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Genetic and epigenetic mechanisms in the aetiology of orofacial clefts

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Lucas Alvizi Cruz
Total Authors: 1
Document type: Doctoral Thesis
Press: São Paulo.
Institution: Universidade de São Paulo (USP). Instituto de Biociências (IBIOC/SB)
Defense date:
Examining board members:
Maria Rita dos Santos e Passos Bueno; Dirce Maria Carraro; Angela Maria Vianna Morgante
Advisor: Maria Rita dos Santos e Passos Bueno

Craniofacial development is a tightly regulated event that requires expression of many genes at a precise space-temporal specificity. Interference in the regulation of such genes and their pathways is known to lead to abnormal phenotypes affecting the face and cranium. In this manner, regulation of these pathways is further complicated by interaction between genetic and environmental factors such that disturbance to either may result in craniofacial malformation, as orofacial clefts. Despite several at-risk loci have been identified, they do not completely explain the high heritability observed for the orofacial clefts and many questions remain open. For example, concerning the orofacial clefts transcriptome, the gene pathways which may be dysregulated and the affected cellular processes are still poorly understood. Further, if there is gene expression dysregulation in orofacial clefts, the causes leading to that need to be elucidated, such as the investigation of epigenetic factors. Also, since the multifactorial contribution makes environment relevant to this malformation, epigenetic and epigenomic differences in orofacial clefts should clarified. At last, rare syndromic forms of orofacial clefts with still unknown molecular cause and mechanisms should be elucidated in order to better understand craniofacial development and their impact in non-syndromic forms. Therefore, the main objective of this study was to investigate the molecular mechanisms involved in the aetiology of orofacial clefts, which was focused in gene expression and epigenetic analysis in non-syndromic cleft lip and/or palate (NSCL/P) as well as genetic, gene expression, animal modelling and epigenetics in Richieri-Costa-Pereira Syndrome (RCPS), a rare autosomal recessive syndromic form of orofacial cleft. We found significant transcriptome differences in NSCL/P in comparison to controls, revealing the BRCA1-dependent DNA damage repair pathway as compromised in NSCL/P cells leading to DNA damage accumulation. Next, we studied the potential of DNA methylation in those cells and found a slight but significant increase of BRCA1 promoter DNA methylation in NSCL/P cells and a distinct DNA methylation distribution, point to a possible epigenetic contribution in this phenomenon. We also evaluated the contribution of DNA methylation in 8q24.21 region, one of the most replicated regions in NSCL/P Genome-wide association studies and found no significant differences in our sample. Attempting to investigate DNA methylation in NSCL/P in an epigenomic level, we analysed methylomes and found 578 methylation variable positions in NSCL/P, highly enriched in regulatory regions and in relevant gene pathways for craniofacial development as Epithelial-Mesenchymal Transition pathway. We also studied effect of DNA methylation in familial NSCL/P displaying incomplete penentrance and found a significant increase of CDH1 promoter hypermethylation in penetrant cases in comparison to non-penetrants. Finally, by the use of different sequencing strategies and identity-by-descent analysis we mapped the mutation region of RCPS to EIF4A3 5\'UTR/promoter and found a complex structure of expanded repeats in RCPS patients leading to EIF4A3 downregulation. We were also able to validate the phenotypes using an animal modelling strategy in zebrafish. Because those repeats are CG rich, we investigated whether they were submitted to DNA hypermethylation in RCPS patients as a cause for EIF4A3 hypomorphism, however we found no evidence of methylation increase in RCPS. In conclusion, we were able to associate dysregulated pathways to NSCL/P susceptibility and DNA methylation differences to both non-familial and familial NSCLP. Besides, we were able to identify the genetic cause of RCPS, which now can be molecularly diagnosed. Altogether, our results add to the understanding of craniofacial development and the aetiology of orofacial clefts (AU)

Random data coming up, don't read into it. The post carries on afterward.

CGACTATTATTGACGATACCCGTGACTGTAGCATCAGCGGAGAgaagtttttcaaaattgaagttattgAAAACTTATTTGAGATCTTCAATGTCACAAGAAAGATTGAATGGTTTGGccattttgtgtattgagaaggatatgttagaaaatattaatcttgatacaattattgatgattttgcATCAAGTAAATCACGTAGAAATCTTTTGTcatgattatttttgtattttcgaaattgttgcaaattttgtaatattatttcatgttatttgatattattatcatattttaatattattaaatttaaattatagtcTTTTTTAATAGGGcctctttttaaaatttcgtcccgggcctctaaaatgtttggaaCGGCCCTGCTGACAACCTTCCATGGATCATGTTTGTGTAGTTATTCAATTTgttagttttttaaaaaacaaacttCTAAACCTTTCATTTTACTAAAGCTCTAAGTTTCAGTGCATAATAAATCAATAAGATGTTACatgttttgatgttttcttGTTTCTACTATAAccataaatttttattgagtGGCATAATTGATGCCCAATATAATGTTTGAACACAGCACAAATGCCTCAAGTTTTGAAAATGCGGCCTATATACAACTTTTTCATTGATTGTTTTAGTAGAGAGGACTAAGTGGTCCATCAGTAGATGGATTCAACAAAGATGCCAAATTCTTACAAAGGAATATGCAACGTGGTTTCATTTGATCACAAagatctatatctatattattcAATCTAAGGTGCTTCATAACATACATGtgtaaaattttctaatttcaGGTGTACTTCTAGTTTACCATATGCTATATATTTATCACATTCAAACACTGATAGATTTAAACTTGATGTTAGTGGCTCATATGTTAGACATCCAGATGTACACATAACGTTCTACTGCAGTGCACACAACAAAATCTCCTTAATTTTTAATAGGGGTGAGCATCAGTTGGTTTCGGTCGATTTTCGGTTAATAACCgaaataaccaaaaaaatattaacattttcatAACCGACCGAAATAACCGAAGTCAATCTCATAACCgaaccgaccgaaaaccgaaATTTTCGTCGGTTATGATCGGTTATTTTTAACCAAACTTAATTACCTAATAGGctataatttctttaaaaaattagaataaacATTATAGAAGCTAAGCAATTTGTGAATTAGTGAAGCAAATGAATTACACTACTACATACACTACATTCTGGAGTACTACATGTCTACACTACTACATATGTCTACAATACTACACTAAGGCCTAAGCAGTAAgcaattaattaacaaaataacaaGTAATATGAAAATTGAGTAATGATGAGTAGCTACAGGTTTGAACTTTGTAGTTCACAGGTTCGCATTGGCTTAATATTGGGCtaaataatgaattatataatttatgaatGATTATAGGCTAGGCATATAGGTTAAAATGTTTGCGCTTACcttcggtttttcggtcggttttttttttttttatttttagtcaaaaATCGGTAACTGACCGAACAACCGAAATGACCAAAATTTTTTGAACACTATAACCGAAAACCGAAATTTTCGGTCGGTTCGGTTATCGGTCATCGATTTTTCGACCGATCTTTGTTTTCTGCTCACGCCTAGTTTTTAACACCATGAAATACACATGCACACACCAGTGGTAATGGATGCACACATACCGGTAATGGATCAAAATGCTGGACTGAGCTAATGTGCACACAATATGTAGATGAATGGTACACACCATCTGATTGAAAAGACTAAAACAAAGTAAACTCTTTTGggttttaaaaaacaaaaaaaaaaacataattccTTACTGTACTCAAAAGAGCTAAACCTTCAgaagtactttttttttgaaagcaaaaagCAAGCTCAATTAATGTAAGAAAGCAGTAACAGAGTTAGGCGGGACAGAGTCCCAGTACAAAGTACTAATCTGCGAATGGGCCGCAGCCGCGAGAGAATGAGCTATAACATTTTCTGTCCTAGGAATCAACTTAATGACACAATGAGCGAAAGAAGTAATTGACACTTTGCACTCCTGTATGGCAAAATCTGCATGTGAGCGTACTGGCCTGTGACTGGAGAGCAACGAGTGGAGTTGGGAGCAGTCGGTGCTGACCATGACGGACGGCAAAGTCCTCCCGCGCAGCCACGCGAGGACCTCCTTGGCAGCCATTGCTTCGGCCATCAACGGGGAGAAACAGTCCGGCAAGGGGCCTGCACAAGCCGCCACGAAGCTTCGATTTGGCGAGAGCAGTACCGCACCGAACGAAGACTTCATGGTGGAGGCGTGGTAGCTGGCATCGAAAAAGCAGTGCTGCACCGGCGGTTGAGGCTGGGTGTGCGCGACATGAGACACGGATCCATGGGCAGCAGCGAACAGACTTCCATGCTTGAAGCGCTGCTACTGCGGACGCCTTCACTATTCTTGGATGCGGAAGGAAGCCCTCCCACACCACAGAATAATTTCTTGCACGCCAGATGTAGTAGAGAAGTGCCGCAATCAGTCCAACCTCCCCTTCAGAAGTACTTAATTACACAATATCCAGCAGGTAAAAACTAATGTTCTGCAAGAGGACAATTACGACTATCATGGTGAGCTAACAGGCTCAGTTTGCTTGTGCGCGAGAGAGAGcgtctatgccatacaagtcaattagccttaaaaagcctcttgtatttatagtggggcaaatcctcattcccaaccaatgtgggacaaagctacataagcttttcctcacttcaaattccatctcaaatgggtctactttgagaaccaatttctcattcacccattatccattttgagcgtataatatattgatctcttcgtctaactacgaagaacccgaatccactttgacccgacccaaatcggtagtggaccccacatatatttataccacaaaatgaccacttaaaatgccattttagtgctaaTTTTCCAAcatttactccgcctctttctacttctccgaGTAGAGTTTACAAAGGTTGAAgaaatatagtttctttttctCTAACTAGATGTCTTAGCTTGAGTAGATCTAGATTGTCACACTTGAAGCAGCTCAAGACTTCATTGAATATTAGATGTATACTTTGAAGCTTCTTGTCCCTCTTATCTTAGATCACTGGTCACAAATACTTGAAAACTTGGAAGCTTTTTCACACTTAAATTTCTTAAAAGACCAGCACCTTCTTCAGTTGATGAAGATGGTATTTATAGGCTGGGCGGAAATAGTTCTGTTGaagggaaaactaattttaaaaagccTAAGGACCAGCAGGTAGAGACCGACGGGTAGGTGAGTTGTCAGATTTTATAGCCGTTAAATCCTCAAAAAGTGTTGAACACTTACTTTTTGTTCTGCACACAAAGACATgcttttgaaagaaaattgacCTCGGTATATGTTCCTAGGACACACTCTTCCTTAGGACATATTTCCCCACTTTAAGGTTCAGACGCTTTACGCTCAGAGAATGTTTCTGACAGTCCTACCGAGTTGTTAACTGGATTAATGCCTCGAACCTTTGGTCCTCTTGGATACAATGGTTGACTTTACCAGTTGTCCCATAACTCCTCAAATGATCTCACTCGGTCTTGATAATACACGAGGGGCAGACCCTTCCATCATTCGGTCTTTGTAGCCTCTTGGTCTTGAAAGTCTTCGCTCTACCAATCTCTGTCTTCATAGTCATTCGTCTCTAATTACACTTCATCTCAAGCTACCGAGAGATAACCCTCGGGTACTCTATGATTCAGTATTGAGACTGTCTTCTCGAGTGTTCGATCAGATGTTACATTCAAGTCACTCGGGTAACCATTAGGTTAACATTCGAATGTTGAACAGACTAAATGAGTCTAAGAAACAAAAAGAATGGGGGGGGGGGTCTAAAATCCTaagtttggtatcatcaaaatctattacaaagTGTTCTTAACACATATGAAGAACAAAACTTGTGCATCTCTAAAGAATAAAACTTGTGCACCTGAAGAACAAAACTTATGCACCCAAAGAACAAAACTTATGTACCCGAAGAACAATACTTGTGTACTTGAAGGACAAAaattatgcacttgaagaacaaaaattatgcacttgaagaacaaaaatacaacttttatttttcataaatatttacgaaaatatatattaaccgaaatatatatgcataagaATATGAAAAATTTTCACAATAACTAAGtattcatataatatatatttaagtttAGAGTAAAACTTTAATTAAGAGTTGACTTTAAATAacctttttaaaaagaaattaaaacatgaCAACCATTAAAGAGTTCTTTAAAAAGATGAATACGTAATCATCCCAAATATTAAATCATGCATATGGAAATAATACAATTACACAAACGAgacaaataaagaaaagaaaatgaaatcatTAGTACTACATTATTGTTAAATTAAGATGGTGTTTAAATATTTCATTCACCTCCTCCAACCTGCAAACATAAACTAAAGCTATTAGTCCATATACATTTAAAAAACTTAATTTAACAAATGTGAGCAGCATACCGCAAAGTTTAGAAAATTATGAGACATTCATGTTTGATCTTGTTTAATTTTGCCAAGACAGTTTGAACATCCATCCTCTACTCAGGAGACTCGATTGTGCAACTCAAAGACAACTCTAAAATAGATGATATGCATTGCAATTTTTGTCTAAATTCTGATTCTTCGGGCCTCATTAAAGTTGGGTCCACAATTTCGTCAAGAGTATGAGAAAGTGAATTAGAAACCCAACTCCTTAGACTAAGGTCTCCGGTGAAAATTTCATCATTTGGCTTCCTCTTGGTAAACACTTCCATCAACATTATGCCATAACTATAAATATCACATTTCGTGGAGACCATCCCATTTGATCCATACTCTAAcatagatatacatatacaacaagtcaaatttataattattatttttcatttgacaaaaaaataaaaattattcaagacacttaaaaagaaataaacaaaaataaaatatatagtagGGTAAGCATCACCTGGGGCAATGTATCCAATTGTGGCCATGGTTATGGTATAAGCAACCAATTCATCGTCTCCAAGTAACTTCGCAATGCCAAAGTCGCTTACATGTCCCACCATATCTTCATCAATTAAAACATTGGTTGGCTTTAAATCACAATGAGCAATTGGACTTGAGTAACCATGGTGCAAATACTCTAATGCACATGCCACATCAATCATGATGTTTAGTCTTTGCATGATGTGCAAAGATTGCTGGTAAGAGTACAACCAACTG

FAPESP's process: 11/23653-4 - Epigenetic and microRNAs analysis in the DNA repair pathway dysregulation in non syndromic cleft lip-palate patients
Grantee:Lucas Alvizi Cruz
Support Opportunities: Scholarships in Brazil - Doctorate (Direct)